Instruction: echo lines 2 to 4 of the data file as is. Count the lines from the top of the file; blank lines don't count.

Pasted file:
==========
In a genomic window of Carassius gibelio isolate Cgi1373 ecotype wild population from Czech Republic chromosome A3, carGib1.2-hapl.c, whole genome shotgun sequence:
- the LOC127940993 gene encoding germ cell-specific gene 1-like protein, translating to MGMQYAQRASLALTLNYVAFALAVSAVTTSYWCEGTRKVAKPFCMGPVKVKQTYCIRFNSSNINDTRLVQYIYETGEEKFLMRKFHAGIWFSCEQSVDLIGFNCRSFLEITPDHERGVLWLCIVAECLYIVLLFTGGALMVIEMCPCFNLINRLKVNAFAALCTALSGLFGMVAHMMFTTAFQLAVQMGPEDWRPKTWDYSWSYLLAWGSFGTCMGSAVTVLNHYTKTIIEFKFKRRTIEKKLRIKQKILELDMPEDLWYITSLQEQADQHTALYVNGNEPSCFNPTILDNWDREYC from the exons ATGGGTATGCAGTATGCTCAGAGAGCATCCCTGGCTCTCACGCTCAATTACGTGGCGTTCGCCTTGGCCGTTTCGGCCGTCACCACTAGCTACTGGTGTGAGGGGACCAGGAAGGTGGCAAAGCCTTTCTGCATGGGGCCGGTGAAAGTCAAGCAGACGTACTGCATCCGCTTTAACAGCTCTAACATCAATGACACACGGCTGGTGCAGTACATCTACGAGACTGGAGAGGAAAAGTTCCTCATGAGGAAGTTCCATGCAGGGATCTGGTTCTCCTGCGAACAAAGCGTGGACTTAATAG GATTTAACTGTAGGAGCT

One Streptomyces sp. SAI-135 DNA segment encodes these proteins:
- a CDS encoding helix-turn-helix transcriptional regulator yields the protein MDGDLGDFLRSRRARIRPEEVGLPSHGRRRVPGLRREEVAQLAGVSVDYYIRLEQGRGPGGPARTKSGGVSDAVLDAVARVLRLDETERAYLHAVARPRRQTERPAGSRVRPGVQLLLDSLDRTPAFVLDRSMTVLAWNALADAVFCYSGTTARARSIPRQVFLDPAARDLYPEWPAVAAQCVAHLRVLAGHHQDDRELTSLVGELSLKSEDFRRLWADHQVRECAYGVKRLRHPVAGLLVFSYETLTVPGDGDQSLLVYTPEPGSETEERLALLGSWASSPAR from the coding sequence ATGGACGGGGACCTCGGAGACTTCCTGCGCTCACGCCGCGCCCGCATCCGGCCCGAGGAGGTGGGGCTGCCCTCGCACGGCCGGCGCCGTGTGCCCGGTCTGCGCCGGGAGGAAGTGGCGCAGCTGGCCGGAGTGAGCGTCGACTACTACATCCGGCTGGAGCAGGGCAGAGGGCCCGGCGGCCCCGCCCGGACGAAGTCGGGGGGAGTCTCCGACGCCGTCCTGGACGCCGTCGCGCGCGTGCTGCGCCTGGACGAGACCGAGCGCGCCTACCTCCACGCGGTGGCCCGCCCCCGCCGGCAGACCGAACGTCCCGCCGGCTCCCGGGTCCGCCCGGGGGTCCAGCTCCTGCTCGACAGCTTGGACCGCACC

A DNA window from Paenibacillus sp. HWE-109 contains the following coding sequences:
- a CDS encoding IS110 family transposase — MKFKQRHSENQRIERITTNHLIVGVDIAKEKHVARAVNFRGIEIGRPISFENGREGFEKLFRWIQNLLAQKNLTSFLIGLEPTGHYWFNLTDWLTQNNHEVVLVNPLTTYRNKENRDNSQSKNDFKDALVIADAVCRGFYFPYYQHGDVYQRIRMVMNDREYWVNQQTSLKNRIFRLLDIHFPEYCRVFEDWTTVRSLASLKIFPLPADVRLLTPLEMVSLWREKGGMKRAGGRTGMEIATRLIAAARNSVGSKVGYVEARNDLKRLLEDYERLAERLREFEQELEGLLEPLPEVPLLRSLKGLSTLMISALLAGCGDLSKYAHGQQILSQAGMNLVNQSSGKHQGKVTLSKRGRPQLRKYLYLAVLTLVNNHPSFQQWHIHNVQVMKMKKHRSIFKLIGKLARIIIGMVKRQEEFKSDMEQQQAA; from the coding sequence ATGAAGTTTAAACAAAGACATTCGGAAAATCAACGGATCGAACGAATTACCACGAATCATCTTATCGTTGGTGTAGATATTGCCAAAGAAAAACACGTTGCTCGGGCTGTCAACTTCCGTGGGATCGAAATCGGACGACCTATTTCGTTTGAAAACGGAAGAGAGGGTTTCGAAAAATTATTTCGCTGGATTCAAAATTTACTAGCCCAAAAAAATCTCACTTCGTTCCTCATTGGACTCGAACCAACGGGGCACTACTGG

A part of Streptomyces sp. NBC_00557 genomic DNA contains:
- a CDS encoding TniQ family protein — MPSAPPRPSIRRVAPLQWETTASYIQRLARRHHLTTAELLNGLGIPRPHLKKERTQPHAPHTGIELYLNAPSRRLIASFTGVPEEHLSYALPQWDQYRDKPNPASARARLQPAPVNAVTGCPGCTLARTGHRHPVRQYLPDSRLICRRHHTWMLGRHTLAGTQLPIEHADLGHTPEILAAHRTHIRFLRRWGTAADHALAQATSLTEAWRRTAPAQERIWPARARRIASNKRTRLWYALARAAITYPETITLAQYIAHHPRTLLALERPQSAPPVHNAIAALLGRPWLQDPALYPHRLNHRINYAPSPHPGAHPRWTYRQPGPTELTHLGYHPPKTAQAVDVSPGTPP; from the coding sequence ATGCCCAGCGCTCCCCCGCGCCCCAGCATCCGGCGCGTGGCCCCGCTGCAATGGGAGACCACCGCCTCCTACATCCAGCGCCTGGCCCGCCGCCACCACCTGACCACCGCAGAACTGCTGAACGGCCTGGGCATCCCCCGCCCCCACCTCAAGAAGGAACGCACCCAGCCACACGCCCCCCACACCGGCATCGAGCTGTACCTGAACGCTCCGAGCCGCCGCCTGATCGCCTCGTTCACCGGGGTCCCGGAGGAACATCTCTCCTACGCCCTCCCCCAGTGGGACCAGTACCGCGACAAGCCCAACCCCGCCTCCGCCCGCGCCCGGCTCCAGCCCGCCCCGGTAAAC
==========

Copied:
- the LOC127940993 gene encoding germ cell-specific gene 1-like protein, translating to MGMQYAQRASLALTLNYVAFALAVSAVTTSYWCEGTRKVAKPFCMGPVKVKQTYCIRFNSSNINDTRLVQYIYETGEEKFLMRKFHAGIWFSCEQSVDLIGFNCRSFLEITPDHERGVLWLCIVAECLYIVLLFTGGALMVIEMCPCFNLINRLKVNAFAALCTALSGLFGMVAHMMFTTAFQLAVQMGPEDWRPKTWDYSWSYLLAWGSFGTCMGSAVTVLNHYTKTIIEFKFKRRTIEKKLRIKQKILELDMPEDLWYITSLQEQADQHTALYVNGNEPSCFNPTILDNWDREYC from the exons ATGGGTATGCAGTATGCTCAGAGAGCATCCCTGGCTCTCACGCTCAATTACGTGGCGTTCGCCTTGGCCGTTTCGGCCGTCACCACTAGCTACTGGTGTGAGGGGACCAGGAAGGTGGCAAAGCCTTTCTGCATGGGGCCGGTGAAAGTCAAGCAGACGTACTGCATCCGCTTTAACAGCTCTAACATCAATGACACACGGCTGGTGCAGTACATCTACGAGACTGGAGAGGAAAAGTTCCTCATGAGGAAGTTCCATGCAGGGATCTGGTTCTCCTGCGAACAAAGCGTGGACTTAATAG GATTTAACTGTAGGAGCT

One Streptomyces sp. SAI-135 DNA segment encodes these proteins:
- a CDS encoding helix-turn-helix transcriptional regulator yields the protein MDGDLGDFLRSRRARIRPEEVGLPSHGRRRVPGLRREEVAQLAGVSVDYYIRLEQGRGPGGPARTKSGGVSDAVLDAVARVLRLDETERAYLHAVARPRRQTERPAGSRVRPGVQLLLDSLDRTPAFVLDRSMTVLAWNALADAVFCYSGTTARARSIPRQVFLDPAARDLYPEWPAVAAQCVAHLRVLAGHHQDDRELTSLVGELSLKSEDFRRLWADHQVRECAYGVKRLRHPVAGLLVFSYETLTVPGDGDQSLLVYTPEPGSETEERLALLGSWASSPAR from the coding sequence ATGGACGGGGACCTCGGAGACTTCCTGCGCTCACGCCGCGCCCGCATCCGGCCCGAGGAGGTGGGGCTGCCCTCGCACGGCCGGCGCCGTGTGCCCGGTCTGCGCCGGGAGGAAGTGGCGCAGCTGGCCGGAGTGAGCGTCGACTACTACATCCGGCTGGAGCAGGGCAGAGGGCCCGGCGGCCCCGCCCGGACGAAGTCGGGGGGAGTCTCCGACGCCGTCCTGGACGCCGTCGCGCGCGTGCTGCGCCTGGACGAGACCGAGCGCGCCTACCTCCACGCGGTGGCCCGCCCCCGCCGGCAGACCGAACGTCCCGCCGGCTCCCGGGTCCGCCCGGGGGTCCAGCTCCTGCTCGACAGCTTGGACCGCACC